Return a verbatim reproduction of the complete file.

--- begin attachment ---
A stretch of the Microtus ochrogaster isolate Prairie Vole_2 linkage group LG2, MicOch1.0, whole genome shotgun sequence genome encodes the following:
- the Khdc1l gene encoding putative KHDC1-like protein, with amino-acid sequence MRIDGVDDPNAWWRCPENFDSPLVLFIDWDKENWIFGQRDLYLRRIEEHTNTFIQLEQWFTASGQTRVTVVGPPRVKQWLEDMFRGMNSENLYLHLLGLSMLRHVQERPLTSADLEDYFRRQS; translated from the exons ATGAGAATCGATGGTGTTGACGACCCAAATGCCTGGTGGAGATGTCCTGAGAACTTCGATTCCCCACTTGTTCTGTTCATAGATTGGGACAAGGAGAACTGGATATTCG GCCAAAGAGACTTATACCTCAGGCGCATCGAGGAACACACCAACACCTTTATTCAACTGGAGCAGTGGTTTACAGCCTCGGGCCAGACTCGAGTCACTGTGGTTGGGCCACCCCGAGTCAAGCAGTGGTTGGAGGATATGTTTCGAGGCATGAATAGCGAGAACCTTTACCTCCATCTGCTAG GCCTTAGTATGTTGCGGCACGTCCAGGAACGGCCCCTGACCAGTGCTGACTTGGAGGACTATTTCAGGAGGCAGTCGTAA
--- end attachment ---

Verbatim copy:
A stretch of the Microtus ochrogaster isolate Prairie Vole_2 linkage group LG2, MicOch1.0, whole genome shotgun sequence genome encodes the following:
- the Khdc1l gene encoding putative KHDC1-like protein, with amino-acid sequence MRIDGVDDPNAWWRCPENFDSPLVLFIDWDKENWIFGQRDLYLRRIEEHTNTFIQLEQWFTASGQTRVTVVGPPRVKQWLEDMFRGMNSENLYLHLLGLSMLRHVQERPLTSADLEDYFRRQS; translated from the exons ATGAGAATCGATGGTGTTGACGACCCAAATGCCTGGTGGAGATGTCCTGAGAACTTCGATTCCCCACTTGTTCTGTTCATAGATTGGGACAAGGAGAACTGGATATTCG GCCAAAGAGACTTATACCTCAGGCGCATCGAGGAACACACCAACACCTTTATTCAACTGGAGCAGTGGTTTACAGCCTCGGGCCAGACTCGAGTCACTGTGGTTGGGCCACCCCGAGTCAAGCAGTGGTTGGAGGATATGTTTCGAGGCATGAATAGCGAGAACCTTTACCTCCATCTGCTAG GCCTTAGTATGTTGCGGCACGTCCAGGAACGGCCCCTGACCAGTGCTGACTTGGAGGACTATTTCAGGAGGCAGTCGTAA